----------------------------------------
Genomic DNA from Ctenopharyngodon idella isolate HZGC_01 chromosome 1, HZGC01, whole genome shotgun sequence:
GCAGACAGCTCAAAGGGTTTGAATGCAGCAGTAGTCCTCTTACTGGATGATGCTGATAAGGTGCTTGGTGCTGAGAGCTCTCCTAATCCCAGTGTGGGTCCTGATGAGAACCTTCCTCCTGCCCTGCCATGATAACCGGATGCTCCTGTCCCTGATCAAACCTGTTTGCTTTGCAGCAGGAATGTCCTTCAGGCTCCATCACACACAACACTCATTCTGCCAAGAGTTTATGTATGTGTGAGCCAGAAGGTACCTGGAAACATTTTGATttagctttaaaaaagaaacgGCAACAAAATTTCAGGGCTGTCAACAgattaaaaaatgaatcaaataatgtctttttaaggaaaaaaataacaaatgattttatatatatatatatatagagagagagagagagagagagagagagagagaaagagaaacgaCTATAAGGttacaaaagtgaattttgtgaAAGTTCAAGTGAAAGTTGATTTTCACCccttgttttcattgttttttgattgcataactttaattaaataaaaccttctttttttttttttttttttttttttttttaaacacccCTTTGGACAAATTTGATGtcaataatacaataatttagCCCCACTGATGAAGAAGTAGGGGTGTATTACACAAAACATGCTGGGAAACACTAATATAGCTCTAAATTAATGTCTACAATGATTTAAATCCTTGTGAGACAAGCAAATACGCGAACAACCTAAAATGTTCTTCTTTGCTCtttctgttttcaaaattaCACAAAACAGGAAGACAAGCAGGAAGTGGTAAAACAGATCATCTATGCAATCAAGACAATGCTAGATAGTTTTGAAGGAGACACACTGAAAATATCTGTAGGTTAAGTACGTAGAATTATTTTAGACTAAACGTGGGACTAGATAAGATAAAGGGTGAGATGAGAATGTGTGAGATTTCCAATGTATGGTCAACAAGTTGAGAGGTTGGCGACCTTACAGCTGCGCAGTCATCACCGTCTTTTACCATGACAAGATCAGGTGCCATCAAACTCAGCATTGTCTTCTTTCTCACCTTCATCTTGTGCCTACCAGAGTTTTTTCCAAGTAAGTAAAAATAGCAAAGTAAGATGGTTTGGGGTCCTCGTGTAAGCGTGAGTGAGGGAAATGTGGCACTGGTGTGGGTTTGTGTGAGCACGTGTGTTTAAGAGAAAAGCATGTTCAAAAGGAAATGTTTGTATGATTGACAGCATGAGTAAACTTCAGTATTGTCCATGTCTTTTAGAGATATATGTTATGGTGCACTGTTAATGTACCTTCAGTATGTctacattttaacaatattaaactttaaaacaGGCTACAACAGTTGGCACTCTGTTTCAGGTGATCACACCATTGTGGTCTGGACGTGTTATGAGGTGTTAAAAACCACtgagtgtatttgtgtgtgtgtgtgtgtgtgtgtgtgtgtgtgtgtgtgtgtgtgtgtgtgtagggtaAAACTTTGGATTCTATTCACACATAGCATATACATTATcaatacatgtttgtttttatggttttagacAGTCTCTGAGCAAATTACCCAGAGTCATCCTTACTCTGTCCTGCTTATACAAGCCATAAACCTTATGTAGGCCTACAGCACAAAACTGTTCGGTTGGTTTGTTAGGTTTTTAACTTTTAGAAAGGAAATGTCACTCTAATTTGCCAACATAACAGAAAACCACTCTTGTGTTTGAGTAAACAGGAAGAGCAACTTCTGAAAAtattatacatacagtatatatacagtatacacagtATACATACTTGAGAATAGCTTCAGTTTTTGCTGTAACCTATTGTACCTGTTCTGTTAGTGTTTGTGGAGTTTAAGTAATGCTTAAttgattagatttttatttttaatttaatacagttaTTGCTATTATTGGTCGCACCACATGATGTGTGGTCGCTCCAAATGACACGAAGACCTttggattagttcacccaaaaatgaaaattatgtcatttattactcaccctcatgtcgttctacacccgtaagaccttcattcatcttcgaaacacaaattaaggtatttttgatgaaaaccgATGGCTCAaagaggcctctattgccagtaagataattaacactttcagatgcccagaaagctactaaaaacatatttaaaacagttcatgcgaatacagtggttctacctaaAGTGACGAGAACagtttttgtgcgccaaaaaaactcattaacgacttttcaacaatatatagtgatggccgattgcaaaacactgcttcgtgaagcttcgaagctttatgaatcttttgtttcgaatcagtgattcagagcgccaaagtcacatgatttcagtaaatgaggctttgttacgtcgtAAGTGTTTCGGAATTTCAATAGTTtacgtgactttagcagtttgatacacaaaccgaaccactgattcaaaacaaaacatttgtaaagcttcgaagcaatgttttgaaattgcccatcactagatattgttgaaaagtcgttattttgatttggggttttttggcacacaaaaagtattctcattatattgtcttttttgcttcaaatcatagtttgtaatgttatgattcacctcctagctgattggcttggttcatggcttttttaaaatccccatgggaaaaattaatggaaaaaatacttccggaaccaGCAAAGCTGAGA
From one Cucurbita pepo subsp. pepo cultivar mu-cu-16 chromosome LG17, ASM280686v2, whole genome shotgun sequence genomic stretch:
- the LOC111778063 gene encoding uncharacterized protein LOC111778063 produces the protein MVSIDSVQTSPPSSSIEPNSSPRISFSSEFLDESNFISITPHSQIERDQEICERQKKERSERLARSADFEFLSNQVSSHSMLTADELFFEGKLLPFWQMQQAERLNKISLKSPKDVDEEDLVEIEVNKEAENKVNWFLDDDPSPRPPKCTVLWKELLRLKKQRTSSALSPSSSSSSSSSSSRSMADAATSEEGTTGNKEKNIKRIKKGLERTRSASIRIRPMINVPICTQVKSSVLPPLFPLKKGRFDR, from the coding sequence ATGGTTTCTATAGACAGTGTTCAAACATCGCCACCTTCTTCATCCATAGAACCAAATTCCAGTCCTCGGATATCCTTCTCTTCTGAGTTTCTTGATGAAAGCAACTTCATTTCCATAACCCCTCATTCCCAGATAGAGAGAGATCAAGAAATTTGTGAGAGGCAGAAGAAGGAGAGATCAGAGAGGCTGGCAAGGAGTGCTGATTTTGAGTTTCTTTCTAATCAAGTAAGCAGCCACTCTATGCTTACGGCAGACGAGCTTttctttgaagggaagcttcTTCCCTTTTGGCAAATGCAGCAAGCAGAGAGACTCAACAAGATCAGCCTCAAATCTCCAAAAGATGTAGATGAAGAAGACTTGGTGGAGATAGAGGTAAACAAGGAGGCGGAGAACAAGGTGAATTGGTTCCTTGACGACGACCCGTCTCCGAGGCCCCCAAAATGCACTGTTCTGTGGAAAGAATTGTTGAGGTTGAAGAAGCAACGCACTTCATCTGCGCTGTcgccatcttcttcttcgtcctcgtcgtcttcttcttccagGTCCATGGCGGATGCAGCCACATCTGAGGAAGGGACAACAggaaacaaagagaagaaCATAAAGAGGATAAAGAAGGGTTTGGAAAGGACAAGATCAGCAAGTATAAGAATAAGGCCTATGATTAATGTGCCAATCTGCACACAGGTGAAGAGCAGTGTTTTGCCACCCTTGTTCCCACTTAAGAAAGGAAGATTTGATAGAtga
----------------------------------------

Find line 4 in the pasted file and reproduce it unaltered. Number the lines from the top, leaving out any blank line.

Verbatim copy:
- the LOC111778063 gene encoding uncharacterized protein LOC111778063 produces the protein MVSIDSVQTSPPSSSIEPNSSPRISFSSEFLDESNFISITPHSQIERDQEICERQKKERSERLARSADFEFLSNQVSSHSMLTADELFFEGKLLPFWQMQQAERLNKISLKSPKDVDEEDLVEIEVNKEAENKVNWFLDDDPSPRPPKCTVLWKELLRLKKQRTSSALSPSSSSSSSSSSSRSMADAATSEEGTTGNKEKNIKRIKKGLERTRSASIRIRPMINVPICTQVKSSVLPPLFPLKKGRFDR, from the coding sequence ATGGTTTCTATAGACAGTGTTCAAACATCGCCACCTTCTTCATCCATAGAACCAAATTCCAGTCCTCGGATATCCTTCTCTTCTGAGTTTCTTGATGAAAGCAACTTCATTTCCATAACCCCTCATTCCCAGATAGAGAGAGATCAAGAAATTTGTGAGAGGCAGAAGAAGGAGAGATCAGAGAGGCTGGCAAGGAGTGCTGATTTTGAGTTTCTTTCTAATCAAGTAAGCAGCCACTCTATGCTTACGGCAGACGAGCTTttctttgaagggaagcttcTTCCCTTTTGGCAAATGCAGCAAGCAGAGAGACTCAACAAGATCAGCCTCAAATCTCCAAAAGATGTAGATGAAGAAGACTTGGTGGAGATAGAGGTAAACAAGGAGGCGGAGAACAAGGTGAATTGGTTCCTTGACGACGACCCGTCTCCGAGGCCCCCAAAATGCACTGTTCTGTGGAAAGAATTGTTGAGGTTGAAGAAGCAACGCACTTCATCTGCGCTGTcgccatcttcttcttcgtcctcgtcgtcttcttcttccagGTCCATGGCGGATGCAGCCACATCTGAGGAAGGGACAACAggaaacaaagagaagaaCATAAAGAGGATAAAGAAGGGTTTGGAAAGGACAAGATCAGCAAGTATAAGAATAAGGCCTATGATTAATGTGCCAATCTGCACACAGGTGAAGAGCAGTGTTTTGCCACCCTTGTTCCCACTTAAGAAAGGAAGATTTGATAGAtga